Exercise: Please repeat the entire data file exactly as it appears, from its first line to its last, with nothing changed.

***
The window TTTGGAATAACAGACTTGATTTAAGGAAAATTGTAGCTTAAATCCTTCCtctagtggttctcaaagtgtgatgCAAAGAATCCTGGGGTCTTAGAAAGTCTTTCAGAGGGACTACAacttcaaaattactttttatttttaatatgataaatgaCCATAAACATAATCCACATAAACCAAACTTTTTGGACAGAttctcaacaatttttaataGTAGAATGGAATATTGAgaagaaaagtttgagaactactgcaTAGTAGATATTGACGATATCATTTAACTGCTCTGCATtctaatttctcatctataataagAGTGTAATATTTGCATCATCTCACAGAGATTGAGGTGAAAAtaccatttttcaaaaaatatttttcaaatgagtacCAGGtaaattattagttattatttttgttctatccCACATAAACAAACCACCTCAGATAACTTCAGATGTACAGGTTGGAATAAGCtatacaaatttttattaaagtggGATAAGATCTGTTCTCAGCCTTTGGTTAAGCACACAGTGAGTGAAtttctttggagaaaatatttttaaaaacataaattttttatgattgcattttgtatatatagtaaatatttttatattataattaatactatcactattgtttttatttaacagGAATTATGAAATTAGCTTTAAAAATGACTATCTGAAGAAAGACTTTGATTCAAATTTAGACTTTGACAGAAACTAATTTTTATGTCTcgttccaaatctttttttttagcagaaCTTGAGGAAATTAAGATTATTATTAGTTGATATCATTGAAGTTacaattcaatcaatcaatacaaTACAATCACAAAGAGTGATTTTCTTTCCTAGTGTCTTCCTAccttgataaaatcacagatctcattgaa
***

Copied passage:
The window TTTGGAATAACAGACTTGATTTAAGGAAAATTGTAGCTTAAATCCTTCCtctagtggttctcaaagtgtgatgCAAAGAATCCTGGGGTCTTAGAAAGTCTTTCAGAGGGACTACAacttcaaaattactttttatttttaatatgataaatgaCCATAAACATAATCCACATAAACCAAACTTTTTGGACAGAttctcaacaatttttaataGTAGAATGGAATATTGAgaagaaaagtttgagaactactgcaTAGTAGATATTGACGATATCATTTAACTGCTCTGCATtctaatttctcatctataataagAGTGTAATATTTGCATCATCTCACAGAGATTGAGGTGAAAAtaccatttttcaaaaaatatttttcaaatgagtacCAGGtaaattattagttattatttttgttctatccCACATAAACAAACCACCTCAGATAACTTCAGATGTACAGGTTGGAATAAGCtatacaaatttttattaaagtggGATAAGATCTGTTCTCAGCCTTTGGTTAAGCACACAGTGAGTGAAtttctttggagaaaatatttttaaaaacataaattttttatgattgcattttgtatatatagtaaatatttttatattataattaatactatcactattgtttttatttaacagGAATTATGAAATTAGCTTTAAAAATGACTATCTGAAGAAAGACTTTGATTCAAATTTAGACTTTGACAGAAACTAATTTTTATGTCTcgttccaaatctttttttttagcagaaCTTGAGGAAATTAAGATTATTATTAGTTGATATCATTGAAGTTacaattcaatcaatcaatacaaTACAATCACAAAGAGTGATTTTCTTTCCTAGTGTCTTCCTAccttgataaaatcacagatctcattgaa